The authors rounded off with a model to replicate hair graying and found three major components contributing to the observed patterns – an “ageing factor” that accumulated over time, a “threshold” below which graying did not occur and a “stress factor” that compounded the ageing factor. The model also indicated that the transition to graying and subsequent reversal is tied to whether the hair is at the threshold or not, with reversals absent in gray hairs that were far beyond the threshold.

 

Why I like this preprint

 The researchers quantified something generally regarded as unquantifiable or difficult, and broke down something as nebulous as “effects of stress” on the physiological process of hair graying.

Conducting LC-MS experiments on samples like hair are notoriously difficult, as keratin contamination from the experimenter is an all-pervasive issue. The researchers addressed this conundrum by conducting the experiments with two set-ups and in two different labs.

Finally, this study reflects the multidisciplinary efforts required for such investigations, being a collaboration across the fields of psychiatry, biochemistry and molecular biology.

 

Questions

  • The role of oestrogen signalling in hair graying appears to be a significant result from the proteomics assay. Does it indicate any sex differences (or lack thereof) in the hair graying process, given that the hair samples came from both males and females?
  • Do the proteomic signatures of gray hair change between individuals with a few gray hairs and those with a full head of gray hair? For instance, once the hair is past the “threshold”, is there any further change in gene expression or are the initial changes sufficient?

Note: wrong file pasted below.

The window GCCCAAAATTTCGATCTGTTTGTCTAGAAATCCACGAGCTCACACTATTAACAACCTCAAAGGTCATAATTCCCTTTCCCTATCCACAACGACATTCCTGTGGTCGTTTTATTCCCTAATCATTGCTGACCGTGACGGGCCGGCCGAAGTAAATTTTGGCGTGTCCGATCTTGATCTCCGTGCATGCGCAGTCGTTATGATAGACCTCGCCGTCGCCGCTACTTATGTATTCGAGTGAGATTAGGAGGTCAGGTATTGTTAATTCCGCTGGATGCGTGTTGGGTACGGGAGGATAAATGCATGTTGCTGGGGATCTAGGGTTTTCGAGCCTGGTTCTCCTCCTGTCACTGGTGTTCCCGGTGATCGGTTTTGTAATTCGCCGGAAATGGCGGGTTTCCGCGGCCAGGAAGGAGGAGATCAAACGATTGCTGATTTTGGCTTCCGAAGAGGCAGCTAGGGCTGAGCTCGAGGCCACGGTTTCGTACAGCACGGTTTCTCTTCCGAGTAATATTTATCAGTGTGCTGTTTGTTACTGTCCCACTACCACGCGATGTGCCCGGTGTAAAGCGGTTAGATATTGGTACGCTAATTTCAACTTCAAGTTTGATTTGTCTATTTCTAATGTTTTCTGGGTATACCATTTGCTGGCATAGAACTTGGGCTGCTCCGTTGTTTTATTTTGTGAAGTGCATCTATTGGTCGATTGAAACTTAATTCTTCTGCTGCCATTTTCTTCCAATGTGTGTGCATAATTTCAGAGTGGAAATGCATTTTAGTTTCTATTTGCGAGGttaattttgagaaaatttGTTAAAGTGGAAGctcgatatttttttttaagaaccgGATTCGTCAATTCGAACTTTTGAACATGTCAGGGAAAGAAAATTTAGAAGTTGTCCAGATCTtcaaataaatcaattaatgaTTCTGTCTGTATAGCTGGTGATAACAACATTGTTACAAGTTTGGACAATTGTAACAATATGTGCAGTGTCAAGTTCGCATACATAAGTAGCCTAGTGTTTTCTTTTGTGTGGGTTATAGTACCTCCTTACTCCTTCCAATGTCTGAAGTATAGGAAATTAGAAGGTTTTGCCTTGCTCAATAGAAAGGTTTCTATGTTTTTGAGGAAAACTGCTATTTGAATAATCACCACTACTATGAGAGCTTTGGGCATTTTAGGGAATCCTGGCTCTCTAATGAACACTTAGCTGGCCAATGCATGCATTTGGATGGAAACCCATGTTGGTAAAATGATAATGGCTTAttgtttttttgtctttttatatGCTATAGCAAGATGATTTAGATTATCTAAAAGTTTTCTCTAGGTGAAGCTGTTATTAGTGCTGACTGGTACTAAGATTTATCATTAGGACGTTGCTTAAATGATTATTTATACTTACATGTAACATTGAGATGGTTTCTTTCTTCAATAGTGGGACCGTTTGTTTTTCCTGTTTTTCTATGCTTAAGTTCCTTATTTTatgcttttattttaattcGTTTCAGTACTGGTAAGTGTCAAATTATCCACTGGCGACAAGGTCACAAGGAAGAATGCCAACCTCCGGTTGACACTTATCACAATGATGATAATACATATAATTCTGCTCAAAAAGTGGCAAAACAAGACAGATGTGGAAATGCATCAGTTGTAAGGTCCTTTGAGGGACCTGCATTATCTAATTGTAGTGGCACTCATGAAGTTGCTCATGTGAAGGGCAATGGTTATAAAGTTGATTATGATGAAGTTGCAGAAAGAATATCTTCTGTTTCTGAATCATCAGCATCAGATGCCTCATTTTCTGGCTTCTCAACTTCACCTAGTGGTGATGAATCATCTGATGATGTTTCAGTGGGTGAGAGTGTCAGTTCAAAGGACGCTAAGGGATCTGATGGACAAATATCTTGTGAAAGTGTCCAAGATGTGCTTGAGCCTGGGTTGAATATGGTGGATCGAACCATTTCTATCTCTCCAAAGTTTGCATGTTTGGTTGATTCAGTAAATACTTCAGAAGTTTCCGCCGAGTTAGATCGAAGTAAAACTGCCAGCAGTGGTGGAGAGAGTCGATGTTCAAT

• Is the coordination across the scalp only true for gray hairs that have undergone a reversal and does it only occur for stress-linked events? In general, hair graying seems to occur in a dispersed manner, but is that also coordinated to some extent or more arbitrary?

 

References

  1. Tobin DJ. The cell biology of human hair follicle pigmentation. Pigment cell & melanoma research. 2011 Feb;24(1):75-88.
  2. Zhang B, Ma S, Rachmin I, He M, Baral P, Choi S, Gonçalves WA, Shwartz Y, Fast EM, Su Y, Zon LI. Hyperactivation of sympathetic nerves drives depletion of melanocyte stem cells. Nature. 2020 Jan;577(7792):676-81.
  3. Kumar AB, Shamim H, Nagaraju U. Premature graying of hair: review with updates. International journal of trichology. 2018 Sep;10(5):198.

Tags: ageing, hair, proteomics, stress

Posted on: 26th May 2020 , updated on: 1st June 2020

doi: https://doi.org/10.1242/prelights.21033

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  • Author's response

    The author team shared

    These are excellent questions. Estrogen signaling naturally occurs in both women and men, and hair graying and reversal in this study were observed among both sexes. All hairs analyzed here are from salt-and-pepper individuals who have some white hairs, such that both dark and white hairs could be directly compared among the same individuals. Within a person, all hairs are exposed to the same genetic, environmental, and metabolic factors, which makes it a particularly interesting model. The source of hair-to-hair variability remains to be understood.
    The white hair segments analyzed by proteomics had been stably gray for several months, so we cannot comment on the stability of the molecular changes around or well beyond the graying threshold.
    Regarding the coordination of hairs across the scalp, coordination was observed for both gray hairs undergoing reversal, and for dark hairs undergoing graying. Factors other than psychological stress could theoretically push a hair follicle either past the threshold for graying, or back below the threshold for graying. Much work remains to be done but this is a new exciting tool to study the modifiability of human aging by psychobiological factors.